R Tucker Thompson

Trip Start Oct 27, 2008
1
18
23
Trip End Dec 01, 2008


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Flag of New Zealand  , North Island,
Wednesday, November 26, 2008

The weather today is glorious, and breakfast is outside in the sunshine just a stone's throw from the beach and the ocean.  All yesterday's weather had died down and the sounds of water are now from the waves coming up the beach rather than the gales pounding the windows.  But we've had to earn our breakfast, which involved a trek up to the top of Flagstaff Hill to where Hone Heke cut down the British shipping flagpole in 1844 - I think it was cut down four times altogether before some sort of 'peace' was sorted out. 

We spent the day on the tall ship, R Tucker Thompson, sailing round the Bay of Islands  where there are about 144 island.  This was all very exciting, and because it was an 'interactive' trip you got to do things like pull up the sails,  wind up the ropes in anti-clockwise circles and take the helm (which is the steering wheel)!  I didn't climb up the rigging though, although two other 'crew' did.  It was quite a blustery day out at sea, so a lot of the time the ship was very up and down, as well as being very port and starboard (that's left and right, possibly).  They used the engine to get us out of Rusell, but after about 30 mins or so it got turned off, the sails were put up and the wind did its stuff and moved us along very nicely. 

Four dolphins came to play with us, and before lunch we anchored just off Cook's Cove where Captain Cook landed on 28 November 1769.  Some of us walked up to the top of yet another steep bush track to what was admittedly a very splendid viewing point - and then we felt that we'd really earned our lunch. 

There were lots of other types of sailing vessels around, including catamarans, cruisers, dolphin watchers and whenever we were near one, they all started photographing us - it was a bit like being on display at the zoo.

The toilet was something to be avoided, by the sound of things -behind a bush was much better, although they were few and far between on the ship!  The technology was all to do with vacuum pressure and involved ten full pulls of a lever once the loo lid was properly down to create a vacuum.  And then you had to wait five or six seconds before doing yet more pulls.  Like I say, definitely better to hang on and wait for a convenient bush if the muscles allow.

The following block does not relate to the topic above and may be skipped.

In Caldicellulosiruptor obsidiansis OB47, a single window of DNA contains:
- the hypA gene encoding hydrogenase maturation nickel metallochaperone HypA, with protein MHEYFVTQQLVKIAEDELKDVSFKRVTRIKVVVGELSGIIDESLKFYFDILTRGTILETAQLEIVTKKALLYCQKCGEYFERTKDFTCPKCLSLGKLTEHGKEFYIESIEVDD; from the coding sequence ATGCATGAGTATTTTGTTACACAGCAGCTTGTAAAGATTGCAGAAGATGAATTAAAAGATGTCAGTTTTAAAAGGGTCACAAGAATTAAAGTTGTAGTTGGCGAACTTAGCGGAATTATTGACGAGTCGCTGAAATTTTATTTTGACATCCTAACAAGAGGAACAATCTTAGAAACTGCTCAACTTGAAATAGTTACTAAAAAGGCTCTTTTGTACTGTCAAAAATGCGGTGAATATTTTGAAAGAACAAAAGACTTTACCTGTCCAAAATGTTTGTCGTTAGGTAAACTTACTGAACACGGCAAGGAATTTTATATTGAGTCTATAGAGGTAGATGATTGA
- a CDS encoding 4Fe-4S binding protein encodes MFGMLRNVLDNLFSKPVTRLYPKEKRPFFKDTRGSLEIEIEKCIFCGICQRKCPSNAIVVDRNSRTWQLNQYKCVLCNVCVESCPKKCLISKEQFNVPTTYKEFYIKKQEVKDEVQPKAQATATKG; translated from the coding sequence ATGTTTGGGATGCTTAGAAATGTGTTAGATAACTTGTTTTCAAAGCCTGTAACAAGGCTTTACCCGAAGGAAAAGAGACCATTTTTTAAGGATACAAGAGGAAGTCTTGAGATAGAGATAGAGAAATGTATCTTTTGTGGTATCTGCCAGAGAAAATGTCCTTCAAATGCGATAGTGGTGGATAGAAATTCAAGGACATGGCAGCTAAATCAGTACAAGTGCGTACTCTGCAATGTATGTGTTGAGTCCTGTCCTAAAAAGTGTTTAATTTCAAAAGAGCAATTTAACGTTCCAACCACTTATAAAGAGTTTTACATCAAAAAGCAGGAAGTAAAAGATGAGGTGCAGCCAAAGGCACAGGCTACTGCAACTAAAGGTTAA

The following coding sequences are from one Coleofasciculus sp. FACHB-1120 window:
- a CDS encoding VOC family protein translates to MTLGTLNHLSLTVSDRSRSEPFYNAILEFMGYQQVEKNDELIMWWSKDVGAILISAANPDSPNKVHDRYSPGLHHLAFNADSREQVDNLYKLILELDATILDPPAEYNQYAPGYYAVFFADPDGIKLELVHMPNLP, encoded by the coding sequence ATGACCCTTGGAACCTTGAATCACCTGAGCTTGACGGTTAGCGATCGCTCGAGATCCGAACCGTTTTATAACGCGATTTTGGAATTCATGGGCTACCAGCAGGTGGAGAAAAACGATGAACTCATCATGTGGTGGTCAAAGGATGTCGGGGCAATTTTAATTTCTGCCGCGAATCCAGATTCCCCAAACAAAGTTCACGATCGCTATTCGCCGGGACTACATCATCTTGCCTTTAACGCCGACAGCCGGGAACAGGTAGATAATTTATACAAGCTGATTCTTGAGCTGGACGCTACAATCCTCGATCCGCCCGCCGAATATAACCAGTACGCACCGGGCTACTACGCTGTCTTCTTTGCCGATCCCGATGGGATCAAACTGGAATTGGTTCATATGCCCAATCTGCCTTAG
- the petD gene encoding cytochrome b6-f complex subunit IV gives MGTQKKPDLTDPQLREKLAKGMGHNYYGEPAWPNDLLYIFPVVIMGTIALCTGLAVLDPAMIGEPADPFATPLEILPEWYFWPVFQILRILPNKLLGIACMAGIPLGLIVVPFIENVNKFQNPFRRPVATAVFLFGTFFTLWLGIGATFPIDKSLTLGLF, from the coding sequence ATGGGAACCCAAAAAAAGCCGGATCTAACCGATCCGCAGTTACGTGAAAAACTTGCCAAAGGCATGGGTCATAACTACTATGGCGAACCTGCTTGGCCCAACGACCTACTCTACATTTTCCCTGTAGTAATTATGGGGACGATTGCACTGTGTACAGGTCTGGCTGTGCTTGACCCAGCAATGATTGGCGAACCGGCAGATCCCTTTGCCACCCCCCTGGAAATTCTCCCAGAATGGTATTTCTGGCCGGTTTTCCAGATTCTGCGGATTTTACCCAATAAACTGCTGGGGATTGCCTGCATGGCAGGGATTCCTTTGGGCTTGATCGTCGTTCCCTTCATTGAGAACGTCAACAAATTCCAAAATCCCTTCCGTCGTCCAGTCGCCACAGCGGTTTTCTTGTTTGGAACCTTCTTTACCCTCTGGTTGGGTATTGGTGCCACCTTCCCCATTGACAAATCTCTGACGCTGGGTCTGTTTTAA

It turned out that the skipper, slightly older than the rest of the crew who all looked about 13, used to work in Darlington as a joiner in a different life and has close friends in Helmsley - about 20 mins from where I live.  I've since met someone else who works in a shop in Russell, who equally has relatives/friends in Helmsley.  And I thought Coxwold and Helmsley were getting close to the back of beyond!

Once we'd found our land legs, we did a quick tour of Christ Church (Russell), built in 1836 and New Zealand's oldest surviving church (you can see by now that this part of NZ really is the historic part).  The pews all have these really interesting tapestry cushions, and there's a stone memorial commenorating the Battle of Kororareka on 11 March 1845. I got talking to an American guy there who had been sailing on one of the catamarans earlier in the day.  He  recknoned he's taken some 'awesome' photographs of us on the tall ship, so all being well he'll be emailing some of them to me. 

And then to end an already very full day, we took the ferry to Paihia and enjoyed an evening or Maori and European culture told in song, dance and story at Waitangi Treaty Grounds. 

H.x
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